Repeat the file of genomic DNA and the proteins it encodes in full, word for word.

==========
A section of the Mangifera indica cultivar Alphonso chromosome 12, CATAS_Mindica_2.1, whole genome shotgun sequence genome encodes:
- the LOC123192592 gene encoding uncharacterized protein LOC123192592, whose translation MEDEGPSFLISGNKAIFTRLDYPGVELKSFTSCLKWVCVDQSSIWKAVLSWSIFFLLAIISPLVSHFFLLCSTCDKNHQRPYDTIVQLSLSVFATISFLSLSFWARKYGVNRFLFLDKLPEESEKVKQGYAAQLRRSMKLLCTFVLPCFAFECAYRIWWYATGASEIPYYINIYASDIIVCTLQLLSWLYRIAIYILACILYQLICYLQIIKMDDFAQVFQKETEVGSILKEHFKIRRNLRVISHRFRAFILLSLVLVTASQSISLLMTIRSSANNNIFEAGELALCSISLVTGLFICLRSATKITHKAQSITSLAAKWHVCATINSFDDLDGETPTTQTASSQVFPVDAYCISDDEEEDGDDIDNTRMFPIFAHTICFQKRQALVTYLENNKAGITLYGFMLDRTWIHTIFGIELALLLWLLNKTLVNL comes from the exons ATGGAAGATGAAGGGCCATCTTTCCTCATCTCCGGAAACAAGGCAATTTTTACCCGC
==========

A section of the Mangifera indica cultivar Alphonso chromosome 12, CATAS_Mindica_2.1, whole genome shotgun sequence genome encodes:
- the LOC123192592 gene encoding uncharacterized protein LOC123192592, whose translation MEDEGPSFLISGNKAIFTRLDYPGVELKSFTSCLKWVCVDQSSIWKAVLSWSIFFLLAIISPLVSHFFLLCSTCDKNHQRPYDTIVQLSLSVFATISFLSLSFWARKYGVNRFLFLDKLPEESEKVKQGYAAQLRRSMKLLCTFVLPCFAFECAYRIWWYATGASEIPYYINIYASDIIVCTLQLLSWLYRIAIYILACILYQLICYLQIIKMDDFAQVFQKETEVGSILKEHFKIRRNLRVISHRFRAFILLSLVLVTASQSISLLMTIRSSANNNIFEAGELALCSISLVTGLFICLRSATKITHKAQSITSLAAKWHVCATINSFDDLDGETPTTQTASSQVFPVDAYCISDDEEEDGDDIDNTRMFPIFAHTICFQKRQALVTYLENNKAGITLYGFMLDRTWIHTIFGIELALLLWLLNKTLVNL comes from the exons ATGGAAGATGAAGGGCCATCTTTCCTCATCTCCGGAAACAAGGCAATTTTTACCCGC